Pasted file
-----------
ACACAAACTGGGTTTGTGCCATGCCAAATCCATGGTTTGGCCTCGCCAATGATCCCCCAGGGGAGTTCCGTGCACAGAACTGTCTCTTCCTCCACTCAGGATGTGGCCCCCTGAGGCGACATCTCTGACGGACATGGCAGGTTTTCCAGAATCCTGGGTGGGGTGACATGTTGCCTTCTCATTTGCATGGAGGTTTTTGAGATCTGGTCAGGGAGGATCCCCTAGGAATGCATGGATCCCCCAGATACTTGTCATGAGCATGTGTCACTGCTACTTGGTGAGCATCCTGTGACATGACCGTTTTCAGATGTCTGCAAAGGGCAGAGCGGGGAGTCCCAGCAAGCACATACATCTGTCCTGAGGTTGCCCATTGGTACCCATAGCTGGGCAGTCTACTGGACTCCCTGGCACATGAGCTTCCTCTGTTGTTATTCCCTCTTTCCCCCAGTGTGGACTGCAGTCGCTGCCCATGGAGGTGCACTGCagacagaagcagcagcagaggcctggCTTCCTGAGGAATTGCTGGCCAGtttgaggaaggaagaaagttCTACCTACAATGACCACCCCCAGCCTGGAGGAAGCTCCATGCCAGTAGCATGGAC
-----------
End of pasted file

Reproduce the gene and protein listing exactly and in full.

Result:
ACACAAACTGGGTTTGTGCCATGCCAAATCCATGGTTTGGCCTCGCCAATGATCCCCCAGGGGAGTTCCGTGCACAGAACTGTCTCTTCCTCCACTCAGGATGTGGCCCCCTGAGGCGACATCTCTGACGGACATGGCAGGTTTTCCAGAATCCTGGGTGGGGTGACATGTTGCCTTCTCATTTGCATGGAGGTTTTTGAGATCTGGTCAGGGAGGATCCCCTAGGAATGCATGGATCCCCCAGATACTTGTCATGAGCATGTGTCACTGCTACTTGGTGAGCATCCTGTGACATGACCGTTTTCAGATGTCTGCAAAGGGCAGAGCGGGGAGTCCCAGCAAGCACATACATCTGTCCTGAGGTTGCCCATTGGTACCCATAGCTGGGCAGTCTACTGGACTCCCTGGCACATGAGCTTCCTCTGTTGTTATTCCCTCTTTCCCCCAGTGTGGACTGCAGTCGCTGCCCATGGAGGTGCACTGCagacagaagcagcagcagaggcctggCTTCCTGAGGAATTGCTGGCCAGtttgaggaaggaagaaagttCTACCTACAATGACCACCCCCAGCCTGGAGGAAGCTCCATGCCAGTAGCATGGAC